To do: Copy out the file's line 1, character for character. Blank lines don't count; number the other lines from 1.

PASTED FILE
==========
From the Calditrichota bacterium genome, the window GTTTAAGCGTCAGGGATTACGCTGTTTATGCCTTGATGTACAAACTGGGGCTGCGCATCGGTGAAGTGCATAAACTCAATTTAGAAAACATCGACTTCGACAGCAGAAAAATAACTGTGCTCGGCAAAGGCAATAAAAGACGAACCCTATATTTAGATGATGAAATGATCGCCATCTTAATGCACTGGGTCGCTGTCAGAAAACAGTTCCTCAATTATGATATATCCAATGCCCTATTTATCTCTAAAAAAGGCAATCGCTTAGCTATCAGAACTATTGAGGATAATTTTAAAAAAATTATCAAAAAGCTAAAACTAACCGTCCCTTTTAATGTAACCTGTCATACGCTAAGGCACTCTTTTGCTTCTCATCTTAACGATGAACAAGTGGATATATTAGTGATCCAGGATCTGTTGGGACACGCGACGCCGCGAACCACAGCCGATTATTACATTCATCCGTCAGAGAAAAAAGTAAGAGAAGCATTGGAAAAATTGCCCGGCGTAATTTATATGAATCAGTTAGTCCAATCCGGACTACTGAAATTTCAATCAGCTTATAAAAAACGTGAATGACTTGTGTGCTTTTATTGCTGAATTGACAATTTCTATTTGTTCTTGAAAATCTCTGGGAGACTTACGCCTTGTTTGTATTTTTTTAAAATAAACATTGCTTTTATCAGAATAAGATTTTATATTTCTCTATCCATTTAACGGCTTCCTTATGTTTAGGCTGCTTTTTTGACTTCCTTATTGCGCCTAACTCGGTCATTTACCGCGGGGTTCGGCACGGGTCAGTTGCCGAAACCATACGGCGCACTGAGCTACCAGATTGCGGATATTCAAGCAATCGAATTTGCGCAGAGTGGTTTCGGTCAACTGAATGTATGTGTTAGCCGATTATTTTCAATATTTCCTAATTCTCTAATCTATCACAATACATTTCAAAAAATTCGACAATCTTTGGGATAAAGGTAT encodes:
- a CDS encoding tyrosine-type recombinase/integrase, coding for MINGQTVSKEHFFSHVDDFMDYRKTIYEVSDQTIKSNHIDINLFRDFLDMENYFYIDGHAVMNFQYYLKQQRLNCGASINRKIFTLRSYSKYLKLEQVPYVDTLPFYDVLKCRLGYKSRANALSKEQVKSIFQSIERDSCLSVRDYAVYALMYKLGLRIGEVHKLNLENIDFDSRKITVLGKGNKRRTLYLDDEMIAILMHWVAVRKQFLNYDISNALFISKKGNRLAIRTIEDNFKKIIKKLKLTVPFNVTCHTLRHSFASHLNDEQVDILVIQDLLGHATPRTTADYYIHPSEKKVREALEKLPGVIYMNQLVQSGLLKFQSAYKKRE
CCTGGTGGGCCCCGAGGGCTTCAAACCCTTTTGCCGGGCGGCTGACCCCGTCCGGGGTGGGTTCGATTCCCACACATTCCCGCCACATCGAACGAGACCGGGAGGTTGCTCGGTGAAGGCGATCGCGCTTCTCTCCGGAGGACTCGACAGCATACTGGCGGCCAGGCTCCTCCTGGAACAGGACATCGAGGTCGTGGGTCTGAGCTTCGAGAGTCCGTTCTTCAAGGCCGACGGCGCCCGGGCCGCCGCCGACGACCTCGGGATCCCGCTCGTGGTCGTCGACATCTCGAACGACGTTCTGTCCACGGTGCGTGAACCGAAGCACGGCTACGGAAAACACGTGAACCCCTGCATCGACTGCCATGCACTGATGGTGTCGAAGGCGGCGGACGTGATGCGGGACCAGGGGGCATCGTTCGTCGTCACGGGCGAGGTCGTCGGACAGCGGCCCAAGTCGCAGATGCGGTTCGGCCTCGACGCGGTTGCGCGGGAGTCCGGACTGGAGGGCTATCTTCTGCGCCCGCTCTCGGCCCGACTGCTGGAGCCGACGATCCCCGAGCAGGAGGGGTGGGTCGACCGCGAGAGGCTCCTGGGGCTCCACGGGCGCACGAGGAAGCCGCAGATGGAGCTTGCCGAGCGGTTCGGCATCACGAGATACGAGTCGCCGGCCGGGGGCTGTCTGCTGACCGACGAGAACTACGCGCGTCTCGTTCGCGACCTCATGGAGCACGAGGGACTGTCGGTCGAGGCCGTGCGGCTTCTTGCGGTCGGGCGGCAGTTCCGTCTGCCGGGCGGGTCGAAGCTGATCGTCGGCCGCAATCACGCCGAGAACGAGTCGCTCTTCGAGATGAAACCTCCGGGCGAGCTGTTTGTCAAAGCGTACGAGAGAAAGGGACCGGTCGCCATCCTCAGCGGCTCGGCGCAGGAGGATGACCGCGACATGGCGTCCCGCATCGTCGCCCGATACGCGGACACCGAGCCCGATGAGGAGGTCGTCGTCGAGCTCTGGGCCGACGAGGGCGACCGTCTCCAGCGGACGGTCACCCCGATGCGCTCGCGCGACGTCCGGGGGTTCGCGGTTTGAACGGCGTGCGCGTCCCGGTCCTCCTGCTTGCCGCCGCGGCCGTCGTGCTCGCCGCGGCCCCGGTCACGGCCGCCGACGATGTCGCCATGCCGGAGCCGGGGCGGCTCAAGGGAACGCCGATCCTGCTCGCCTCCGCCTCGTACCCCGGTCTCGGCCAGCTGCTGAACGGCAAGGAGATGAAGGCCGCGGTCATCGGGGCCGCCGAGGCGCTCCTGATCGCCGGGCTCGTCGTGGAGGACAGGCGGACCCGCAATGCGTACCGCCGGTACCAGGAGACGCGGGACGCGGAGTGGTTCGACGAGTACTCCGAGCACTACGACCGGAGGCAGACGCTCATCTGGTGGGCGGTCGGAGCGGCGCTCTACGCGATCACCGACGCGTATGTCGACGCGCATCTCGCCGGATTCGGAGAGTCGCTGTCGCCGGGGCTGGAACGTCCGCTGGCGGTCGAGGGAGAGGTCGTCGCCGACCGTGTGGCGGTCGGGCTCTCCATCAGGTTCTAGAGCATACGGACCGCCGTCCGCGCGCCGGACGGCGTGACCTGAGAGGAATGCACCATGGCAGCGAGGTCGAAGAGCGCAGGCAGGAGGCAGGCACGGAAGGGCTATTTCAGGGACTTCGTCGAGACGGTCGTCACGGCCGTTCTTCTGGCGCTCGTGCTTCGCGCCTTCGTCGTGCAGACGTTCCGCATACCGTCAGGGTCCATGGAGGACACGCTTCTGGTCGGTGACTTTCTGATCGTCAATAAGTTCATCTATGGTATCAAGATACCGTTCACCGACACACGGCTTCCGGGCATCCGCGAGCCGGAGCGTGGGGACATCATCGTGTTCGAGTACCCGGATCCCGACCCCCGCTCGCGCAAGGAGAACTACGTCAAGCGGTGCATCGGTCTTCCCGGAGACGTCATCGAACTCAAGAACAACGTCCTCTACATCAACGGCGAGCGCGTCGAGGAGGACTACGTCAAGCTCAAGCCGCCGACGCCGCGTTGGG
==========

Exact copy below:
From the Calditrichota bacterium genome, the window GTTTAAGCGTCAGGGATTACGCTGTTTATGCCTTGATGTACAAACTGGGGCTGCGCATCGGTGAAGTGCATAAACTCAATTTAGAAAACATCGACTTCGACAGCAGAAAAATAACTGTGCTCGGCAAAGGCAATAAAAGACGAACCCTATATTTAGATGATGAAATGATCGCCATCTTAATGCACTGGGTCGCTGTCAGAAAACAGTTCCTCAATTATGATATATCCAATGCCCTATTTATCTCTAAAAAAGGCAATCGCTTAGCTATCAGAACTATTGAGGATAATTTTAAAAAAATTATCAAAAAGCTAAAACTAACCGTCCCTTTTAATGTAACCTGTCATACGCTAAGGCACTCTTTTGCTTCTCATCTTAACGATGAACAAGTGGATATATTAGTGATCCAGGATCTGTTGGGACACGCGACGCCGCGAACCACAGCCGATTATTACATTCATCCGTCAGAGAAAAAAGTAAGAGAAGCATTGGAAAAATTGCCCGGCGTAATTTATATGAATCAGTTAGTCCAATCCGGACTACTGAAATTTCAATCAGCTTATAAAAAACGTGAATGACTTGTGTGCTTTTATTGCTGAATTGACAATTTCTATTTGTTCTTGAAAATCTCTGGGAGACTTACGCCTTGTTTGTATTTTTTTAAAATAAACATTGCTTTTATCAGAATAAGATTTTATATTTCTCTATCCATTTAACGGCTTCCTTATGTTTAGGCTGCTTTTTTGACTTCCTTATTGCGCCTAACTCGGTCATTTACCGCGGGGTTCGGCACGGGTCAGTTGCCGAAACCATACGGCGCACTGAGCTACCAGATTGCGGATATTCAAGCAATCGAATTTGCGCAGAGTGGTTTCGGTCAACTGAATGTATGTGTTAGCCGATTATTTTCAATATTTCCTAATTCTCTAATCTATCACAATACATTTCAAAAAATTCGACAATCTTTGGGATAAAGGTAT encodes: